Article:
I’ve started compiling lists in my head. This song is good to dance to. This song is great for listening. The listening list is much longer than the dancing list, and this discrepancy is forcing me to question the connection between music and dance.
What compels us to dance to certain songs? What compels us to stop and stand still and simply hear what’s being said? Randomly, I have “Cool Drink of Water Blues” by Tommy Johnson playing right now, and I can’t say it moves me to move. Instead I’m somewhat haunted, intermittently, by the way his voice slides into moments of wavering falsetto and feelng. The guitar in the background offers just enough of a rolling sense of rhythm and melody to send the song forward, but that’s it. This is delta blues from back in the day! It’s the roots of what we all dance to! Why doesn’t it make me want to dance? Perhaps the music wasn’t connected to movement at first? This makes sense to me. It also makes sense to question the idea of dancing to such music in the first place. If dance is a celebration, does it make sense to dance to someone else’s musical outcry of hardship and suffering? Perhaps this is how difficult experience is transformed into something positive.
A quick scan of some wikipedic blues dance history reveals that some of the old musicians from the early 1900s played for dancers! I’ll have to delve into their music and figure out what the difference was between their dancer-driven songs and the songs that just don’t seem to move me (or others) to move.
Apparently the tango was in vogue in the early 1900s, and W. C. Handy used a tango rhythm to entice dancers onto the floor, then broke in an entirely different, bluesy beat. St. Louis Blues uses this tactic. So, did African-roots blues, once melded with European-rhythm music give rise to “danceable” blues music?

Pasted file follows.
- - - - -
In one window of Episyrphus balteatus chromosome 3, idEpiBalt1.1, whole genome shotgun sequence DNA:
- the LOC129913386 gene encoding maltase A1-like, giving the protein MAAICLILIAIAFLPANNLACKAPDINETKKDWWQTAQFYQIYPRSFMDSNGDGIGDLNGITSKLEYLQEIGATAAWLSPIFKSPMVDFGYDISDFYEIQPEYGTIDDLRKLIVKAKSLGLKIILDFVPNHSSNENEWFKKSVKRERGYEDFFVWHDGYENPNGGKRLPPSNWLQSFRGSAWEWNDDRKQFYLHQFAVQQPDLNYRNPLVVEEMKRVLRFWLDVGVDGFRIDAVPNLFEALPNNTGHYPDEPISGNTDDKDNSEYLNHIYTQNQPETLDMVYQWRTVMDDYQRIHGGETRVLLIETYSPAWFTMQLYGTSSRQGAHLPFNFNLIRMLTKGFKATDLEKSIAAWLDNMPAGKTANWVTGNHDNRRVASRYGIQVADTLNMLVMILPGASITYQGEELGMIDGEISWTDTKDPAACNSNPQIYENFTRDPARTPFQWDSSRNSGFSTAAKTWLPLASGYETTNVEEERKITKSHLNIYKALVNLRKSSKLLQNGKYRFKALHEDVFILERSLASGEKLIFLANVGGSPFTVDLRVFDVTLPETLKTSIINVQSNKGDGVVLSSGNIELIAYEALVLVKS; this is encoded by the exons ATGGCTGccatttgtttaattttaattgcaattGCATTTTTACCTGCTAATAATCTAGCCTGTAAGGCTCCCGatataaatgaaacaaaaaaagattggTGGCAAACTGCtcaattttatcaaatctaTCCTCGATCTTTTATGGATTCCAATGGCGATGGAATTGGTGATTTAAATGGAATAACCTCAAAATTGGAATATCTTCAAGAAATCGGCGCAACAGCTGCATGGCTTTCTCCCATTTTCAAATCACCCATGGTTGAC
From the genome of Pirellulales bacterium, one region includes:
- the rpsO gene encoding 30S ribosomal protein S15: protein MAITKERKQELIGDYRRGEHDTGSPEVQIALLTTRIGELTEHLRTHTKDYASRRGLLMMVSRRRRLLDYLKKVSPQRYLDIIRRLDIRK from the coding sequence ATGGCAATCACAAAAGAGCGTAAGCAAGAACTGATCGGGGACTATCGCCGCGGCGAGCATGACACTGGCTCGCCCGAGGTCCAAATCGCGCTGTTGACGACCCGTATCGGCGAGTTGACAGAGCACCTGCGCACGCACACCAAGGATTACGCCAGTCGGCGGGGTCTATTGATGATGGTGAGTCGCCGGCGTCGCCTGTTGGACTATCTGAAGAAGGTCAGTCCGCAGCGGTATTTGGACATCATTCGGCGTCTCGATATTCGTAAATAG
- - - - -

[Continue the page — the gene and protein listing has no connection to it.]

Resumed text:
As soon as I let go of the idea of what created blues dance music in the first place, it’s easy to start picking out danceable songs. The shuffle beat is incredibly powerful and important in blues dance music. But it’s not the end-all of rhythmic devices either. A simple, single-time stomp can create enough driving rhythm for dancing. There’s a guitarist who plays on Commercial Drive, and as he plays, he stomps out simple a beat on his guitar case. The result is the slide guitar style of old delta blues with enough rhythm to make me want to dance!
A quick glance through a few of my 882 songs that are specifically labeled with “blues” under the genre heading:
3 O’clock blues – B. B. King – medium-slow – shuffle beat with triplets played on cymbals – DEFINITELY danceable
Another version of the same song – a little slower – the shuffle is less noticeable – instead a simple 1 – 2 kickdrum-cymbal beat of boom-click, boom-click – and it totally works
Yet another version – Ike and Tina Turner – from Putumayo’s Mississippi Blues album – shuffle beat with triplets – medium-slow and totally danceable
606 Blues by Slim Tinsley and His Band from Midnite Blues Party, vol 2. – no shuffle beat, but rather a thunk-thunk-thunk-thunk beat in both the rhythm and bass and thus more of a sloooow lindy or slightly faster bluesy step-touch or shake ‘n bake effect – danceable? yes, but not in the really groovy way a lot of us love
Bad Luck Shadow by Johnny Otis – more shuffle, so it’s a groovy slow-medium tempo, perfect for draggin’, struttin’, shakin’, or doin’ whatever blues movement one wants
I could keep listing songs on and on into the night, but here’s the thing – I might find hundreds with the right beat and sound, but the next level is definitely a less definable thing – feeling, soul, heart, whatever it is that moves me to move and express myself. Maybe this is the question worth exploring, how to know whether a song has feeling or not….but then again, isn’t this a decision best left to each individual listener?
Gosh, then how does DJing really make sense? Every song will be interpreted in as many ways as there are dancers in the room, right?
More thinking, more lists, more levels of categorization, more listening is needed!